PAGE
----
Research Candidate Statement
Funding: $0
Funding Source: Full NCHRP
Timeframe:
Objectives

This research project would aim to develop a Primer or Guidance document to help agencies tasked with managing infrastructure (including pavement and bridges) to assess their current data, data collection processes, and data needs to best position them to be able to take advantage of burgeoning artificial intelligence techniques to develop increasingly accurate predictive models regarding their infrastructure.

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Research Candidate Statement
Funding: $0
Funding Source: Synthesis
Timeframe:
Background/Description

Synthesize best practices for workforce development and training in order to enhance the capabilities of a TAM team/staff or attract internal staff to become involved in TAM program/implementation.

Objectives

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Research Candidate Statement
Funding: $0
Funding Source: Full NCHRP
Timeframe:
Objectives

Document and provide examples of condition assessments for all types of assets.

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Research Candidate Statement
Funding: $0
Funding Source: Full NCHRP
Timeframe:
Background/Description

Create case studies addressing noteworthy applications of big data analytics to TAM.

Objectives

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Research Candidate Statement
Funding: $0
Funding Source: Full NCHRP
Timeframe:
Background/Description

Research effective corridor planning strategies that promote sustainable capital asset improvements that impact asset class performance and other performance areas.

Objectives

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Research Candidate Statement
Funding: $0
Funding Source: AASHTO Committee Support
Timeframe:
Background/Description

Develop a framework, recommended actions, and synthesis of noteworthy practices for agencies to use in incorporating change management strategies in TAM practice.

Objectives

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Research Candidate Statement
Funding: $350,000
Funding Source: Full NCHRP
Timeframe: 18 months
Background/Description

• Asset conditions are typically determined currently in separate silos - leading to asset treatments that are applied on varied schedules by asset (pavement, bridges, culverts) even over the same corridor.
• Significant resources may be misallocated on treatments applied at the wrong time due to lack of coordinated corridor planning.
• Corridor planning can organize the asset treatments — while also looking at environmental issues, congestion, and safety
• There may be other issues such as operation needs in a corridor as well.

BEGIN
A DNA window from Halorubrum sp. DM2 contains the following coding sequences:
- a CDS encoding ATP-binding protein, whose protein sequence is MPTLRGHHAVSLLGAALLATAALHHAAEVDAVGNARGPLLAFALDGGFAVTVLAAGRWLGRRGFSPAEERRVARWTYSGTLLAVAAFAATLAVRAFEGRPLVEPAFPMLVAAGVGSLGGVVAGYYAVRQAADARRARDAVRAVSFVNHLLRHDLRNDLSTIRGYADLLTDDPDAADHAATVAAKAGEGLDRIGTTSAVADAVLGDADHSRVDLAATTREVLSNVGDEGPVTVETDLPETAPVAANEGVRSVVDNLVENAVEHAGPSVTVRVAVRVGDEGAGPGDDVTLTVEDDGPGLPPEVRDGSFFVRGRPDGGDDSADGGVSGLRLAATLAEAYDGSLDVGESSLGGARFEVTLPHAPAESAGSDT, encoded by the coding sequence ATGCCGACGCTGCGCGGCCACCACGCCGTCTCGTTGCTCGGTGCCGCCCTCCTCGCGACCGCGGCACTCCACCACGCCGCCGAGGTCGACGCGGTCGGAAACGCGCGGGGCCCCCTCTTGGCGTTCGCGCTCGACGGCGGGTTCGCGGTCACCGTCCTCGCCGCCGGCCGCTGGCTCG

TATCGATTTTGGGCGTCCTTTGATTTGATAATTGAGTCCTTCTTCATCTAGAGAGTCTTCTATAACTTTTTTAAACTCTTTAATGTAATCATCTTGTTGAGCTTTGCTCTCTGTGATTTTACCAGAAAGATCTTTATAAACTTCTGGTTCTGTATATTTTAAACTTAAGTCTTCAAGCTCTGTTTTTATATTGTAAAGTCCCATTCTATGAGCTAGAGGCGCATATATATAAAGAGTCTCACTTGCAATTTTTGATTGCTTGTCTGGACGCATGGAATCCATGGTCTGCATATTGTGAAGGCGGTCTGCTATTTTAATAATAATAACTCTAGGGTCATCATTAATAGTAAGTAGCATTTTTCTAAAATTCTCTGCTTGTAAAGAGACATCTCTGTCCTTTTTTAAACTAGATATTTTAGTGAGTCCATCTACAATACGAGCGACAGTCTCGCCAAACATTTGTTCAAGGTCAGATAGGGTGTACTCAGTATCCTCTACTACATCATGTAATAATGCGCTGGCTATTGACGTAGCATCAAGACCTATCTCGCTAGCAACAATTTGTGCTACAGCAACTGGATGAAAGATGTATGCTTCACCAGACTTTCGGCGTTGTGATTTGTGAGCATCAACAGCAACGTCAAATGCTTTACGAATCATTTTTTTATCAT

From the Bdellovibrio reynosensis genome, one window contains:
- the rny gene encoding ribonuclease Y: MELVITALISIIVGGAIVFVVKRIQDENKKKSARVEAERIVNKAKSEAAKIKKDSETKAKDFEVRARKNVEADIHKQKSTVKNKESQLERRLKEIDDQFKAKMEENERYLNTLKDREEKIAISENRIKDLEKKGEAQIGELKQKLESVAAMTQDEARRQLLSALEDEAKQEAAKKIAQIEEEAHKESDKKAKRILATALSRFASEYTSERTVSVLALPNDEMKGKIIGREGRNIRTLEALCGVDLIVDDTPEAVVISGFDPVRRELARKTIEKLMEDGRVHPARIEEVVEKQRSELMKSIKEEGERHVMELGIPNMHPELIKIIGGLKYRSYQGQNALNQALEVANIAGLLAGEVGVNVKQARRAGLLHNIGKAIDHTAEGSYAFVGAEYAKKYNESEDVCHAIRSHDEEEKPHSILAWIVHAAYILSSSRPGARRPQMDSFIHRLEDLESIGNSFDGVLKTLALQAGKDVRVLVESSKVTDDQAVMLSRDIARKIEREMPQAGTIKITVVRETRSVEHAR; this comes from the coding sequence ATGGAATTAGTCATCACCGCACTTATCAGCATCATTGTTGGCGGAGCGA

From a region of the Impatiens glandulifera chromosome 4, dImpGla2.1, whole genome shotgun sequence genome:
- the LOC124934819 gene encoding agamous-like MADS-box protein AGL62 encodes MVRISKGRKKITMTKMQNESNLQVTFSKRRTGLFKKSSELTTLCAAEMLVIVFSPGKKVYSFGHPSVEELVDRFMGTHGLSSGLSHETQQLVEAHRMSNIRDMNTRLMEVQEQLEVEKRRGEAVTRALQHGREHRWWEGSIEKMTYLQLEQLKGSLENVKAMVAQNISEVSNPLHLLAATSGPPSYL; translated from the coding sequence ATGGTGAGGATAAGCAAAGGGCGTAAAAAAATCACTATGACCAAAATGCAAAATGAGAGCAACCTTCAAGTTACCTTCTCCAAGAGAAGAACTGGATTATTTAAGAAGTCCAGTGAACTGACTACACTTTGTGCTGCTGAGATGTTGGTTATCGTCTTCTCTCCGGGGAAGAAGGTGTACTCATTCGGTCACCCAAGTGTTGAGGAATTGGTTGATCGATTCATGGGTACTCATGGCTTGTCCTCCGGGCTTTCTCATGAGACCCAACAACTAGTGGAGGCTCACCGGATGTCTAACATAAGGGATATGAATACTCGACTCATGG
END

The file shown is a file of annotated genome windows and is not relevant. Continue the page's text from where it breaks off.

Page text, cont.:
o “Project delivery” can be achieved more efficiently because projects are organized into a corridor delivery strategy. Projects can be peeled off as funding is available
o Public can be engaged all at once instead of multiple times for multiple projects.
o Minimize contractor costs

Objectives

Develop guidance on an asset management corridor planning process to prioritize and schedule project delivery for cost effectiveness while also considering mobility/accessibility issues, drainage, and more.

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Research Candidate Statement
Funding: $300,000
Funding Source: Full NCHRP
Timeframe: 18-24 months
Background/Description

Agencies have made progress in implementing TAM within their agencies. The impact of TAM will be much greater if stakeholders are engaged as a part of the decision-making and TAM approaches were collaborative for given geographic areas.

Objectives

Develop communication tools and methodologies for engaging stakeholders in TAM program activities such as strategies development, performance management implementation, and budget development.

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Research Candidate Statement
Funding: $150,000
Funding Source: Implementation
Timeframe: 12 months
Background/Description

• Recent NCHRP research products have documented data governance techniques and provided tools for agencies to assess their current data governance practices and identify strategies for improvement.
• NCHRP 08-115 (publication pending) included data governance as one of several foundational activities for improving use of data and information for transportation asset management. An NCHRP 20-44 proposal is in process to conduct pilot implementations of the guidance and assessment tool developed through that project, and produce supplemental guidance materials based on the pilots.
• Many DOTs are implementing data governance – through establishing governance bodies, defining data stewardship roles and putting standard processes in place. The AASHTO Data Management and Analytics Committee has established a Chief Data Officer (CDO) peer group to enable ongoing sharing of data governance practices.
• This project would build on the established base of prior and ongoing work on data governance. It would focus specifically on providing specific examples or models that can be applied to help advance asset management practice through data governance.

Objectives

Provide support to implement the data governance practices and processes recommended through NCHRP 08-115, Guidebook for Data and Information Systems for Transportation Asset Management.

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Research Candidate Statement
Funding: $250,000
Funding Source: Full NCHRP
Timeframe: 18 months
Background/Description